Statements and Speeches
Subcommittee on Clean Air and Nuclear Safety
Apr 17 2012
WASHINGTON - Today, Sen. Tom Carper (D-Del.), Chairman of the Subcommittee on Clean Air and Nuclear Safety, convened the hearing, "Review of Mercury Pollution's Impacts to Public Health and the Environment." For more information or to view a webcast of the hearing, click here.
A copy of his statement as prepared for delivery is below:
"I've always believed that it's possible to have a clean environment and a strong economy.
"When I ran for governor in Delaware in 1992, believe it or not, the question I received most often was, 'Do you think we can have a strong economy and a clean environment?'
"And I said, 'I think it's a false choice to say that we have to have one or the other; we can have both.' For the next eight years, we did have both. We made great gains in Delaware in both improving our economy and strengthening our natural environment.
"As some industries are being asked to make new clean air investments to significantly protect public health –many are again posing a false choice between boosting our economy and improving public health.
"And I say again – we can have both.
"Today, we are focusing on why we need to take further steps to clean up our air.
"We will hear how our health and the health of our children are being threatened by a silent killer released into the air every day –mercury.
"We will hear how reducing mercury emissions in this country can impact our health here at home; reducing healthcare costs, helping us get better healthcare results for less money.
"We've known for a long time that mercury is a neurotoxin that can damage our health – especially our children's health and development.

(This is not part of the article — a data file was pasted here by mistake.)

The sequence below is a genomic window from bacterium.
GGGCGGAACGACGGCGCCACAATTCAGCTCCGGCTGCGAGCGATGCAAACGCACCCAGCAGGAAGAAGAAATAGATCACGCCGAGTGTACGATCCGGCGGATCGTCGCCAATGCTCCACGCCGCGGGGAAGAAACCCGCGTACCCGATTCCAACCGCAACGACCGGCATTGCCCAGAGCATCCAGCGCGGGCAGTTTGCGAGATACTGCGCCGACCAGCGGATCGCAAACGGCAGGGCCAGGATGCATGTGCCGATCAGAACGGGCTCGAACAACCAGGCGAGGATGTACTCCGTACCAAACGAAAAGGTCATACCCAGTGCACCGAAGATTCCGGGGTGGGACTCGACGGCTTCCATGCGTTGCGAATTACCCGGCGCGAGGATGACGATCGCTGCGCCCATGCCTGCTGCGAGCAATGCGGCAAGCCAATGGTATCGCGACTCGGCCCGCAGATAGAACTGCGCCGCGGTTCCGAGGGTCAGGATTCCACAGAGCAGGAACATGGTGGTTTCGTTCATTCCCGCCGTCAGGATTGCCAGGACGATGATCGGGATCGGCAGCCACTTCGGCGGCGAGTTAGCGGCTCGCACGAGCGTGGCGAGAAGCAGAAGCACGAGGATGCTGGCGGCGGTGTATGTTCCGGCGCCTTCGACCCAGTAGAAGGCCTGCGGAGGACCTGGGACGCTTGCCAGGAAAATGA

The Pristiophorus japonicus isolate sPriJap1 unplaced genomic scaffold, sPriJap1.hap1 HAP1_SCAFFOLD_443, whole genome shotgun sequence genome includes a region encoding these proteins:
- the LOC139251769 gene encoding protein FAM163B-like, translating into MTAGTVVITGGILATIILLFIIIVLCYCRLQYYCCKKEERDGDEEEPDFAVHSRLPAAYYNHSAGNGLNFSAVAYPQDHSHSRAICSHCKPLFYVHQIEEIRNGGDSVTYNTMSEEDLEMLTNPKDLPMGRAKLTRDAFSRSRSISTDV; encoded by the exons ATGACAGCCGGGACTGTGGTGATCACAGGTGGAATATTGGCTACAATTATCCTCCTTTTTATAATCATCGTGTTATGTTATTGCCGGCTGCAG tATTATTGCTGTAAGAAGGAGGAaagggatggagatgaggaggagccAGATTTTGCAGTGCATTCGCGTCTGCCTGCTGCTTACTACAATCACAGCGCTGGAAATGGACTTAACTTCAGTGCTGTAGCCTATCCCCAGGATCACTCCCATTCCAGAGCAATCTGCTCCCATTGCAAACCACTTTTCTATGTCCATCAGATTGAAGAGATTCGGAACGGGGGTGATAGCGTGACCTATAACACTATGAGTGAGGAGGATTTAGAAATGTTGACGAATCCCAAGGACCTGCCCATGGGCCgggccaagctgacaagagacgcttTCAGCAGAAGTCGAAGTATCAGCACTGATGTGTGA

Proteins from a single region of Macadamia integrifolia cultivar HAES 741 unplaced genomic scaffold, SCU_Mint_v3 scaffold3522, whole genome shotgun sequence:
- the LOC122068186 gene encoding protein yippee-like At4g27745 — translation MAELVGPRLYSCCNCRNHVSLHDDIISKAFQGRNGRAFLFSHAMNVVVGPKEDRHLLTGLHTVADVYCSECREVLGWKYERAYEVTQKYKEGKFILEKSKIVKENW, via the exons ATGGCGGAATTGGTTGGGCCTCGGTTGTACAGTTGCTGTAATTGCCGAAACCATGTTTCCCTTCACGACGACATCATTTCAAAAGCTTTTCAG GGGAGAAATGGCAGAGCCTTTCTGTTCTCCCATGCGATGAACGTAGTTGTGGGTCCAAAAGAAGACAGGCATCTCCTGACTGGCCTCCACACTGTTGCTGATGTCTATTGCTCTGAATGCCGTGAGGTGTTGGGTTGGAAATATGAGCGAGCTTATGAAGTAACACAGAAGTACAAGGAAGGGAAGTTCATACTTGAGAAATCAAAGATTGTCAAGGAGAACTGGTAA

"In 1990, Congress had enough scientific information to list mercury as a hazardous air pollutant in the Clean Air Act.
"Lawmakers at the time – me included – thought this action would ensure our largest emitters of mercury would soon be required to clean up.
"Unfortunately, it has taken 22 years for the EPA to start regulating our largest sources of mercury in this country.
"Since 1990, our knowledge of where mercury comes from and its health and environmental impacts has only grown.
"We know that mercury emitted into the air is deposited into our water. In the water, it gets into our food stream through our fish and fowl.
"We know that pregnant mothers eating contaminated fish are most at risk because they can transfer unhealthy doses to their unborn child – impacting neurological development of the baby.
"We know that hundreds of thousands of babies are at risk every year for mercury poisoning.
"We know we have mercury fish advisories in every state in this country.
"We also know that power generation remains the largest man-made source of mercury emissions in this country.
"We will hear today, that actions made here at home do make a difference. We will hear that we are only beginning to see the true costs of not cleaning up our mercury pollution.
"Mercury pollution is a local, regional and global problem that must be addressed at the federal level.
"Again, we've known for a long time that mercury pollution is a problem that needs to be addressed.
"Since coming to the Senate, I have worked with my friend Senator Lamar Alexander and many of my colleagues to reduce mercury pollution from our power plants through legislation.
"We weren't the only ones trying to reduce mercury pollution through federal standards. Senator Inhofe, former Senator Voinovich, and President George W. Bush's EPA all supported federal regulations for power plant mercury emissions.
"In fact, one of our witnesses here today, Jeff Holmstead, testified before this Committee in 2001 as President Bush's EPA Administrator for Air on this very issue.
"During that hearing, Mr. Holmstead testified in favor of reducing mercury pollution from our power plants – stating then that mercury emissions are "known to have a wide range of adverse effects on human health." He likened the health impacts of mercury to another deadly neurotoxin - lead.
"Fast forward to today, and finally the EPA has acted to reduce mercury pollution from utilities.
"Unfortunately, some of my colleagues are still debating the science of mercury pollution and whether we need federal standards to clean up this deadly air toxic.
"I hope today's hearing will put to rest this debate.
"Mercury pollution is a real threat and must be reduced in this country to safeguard our health, protect our natural environment, and preserve clean air for generations to come."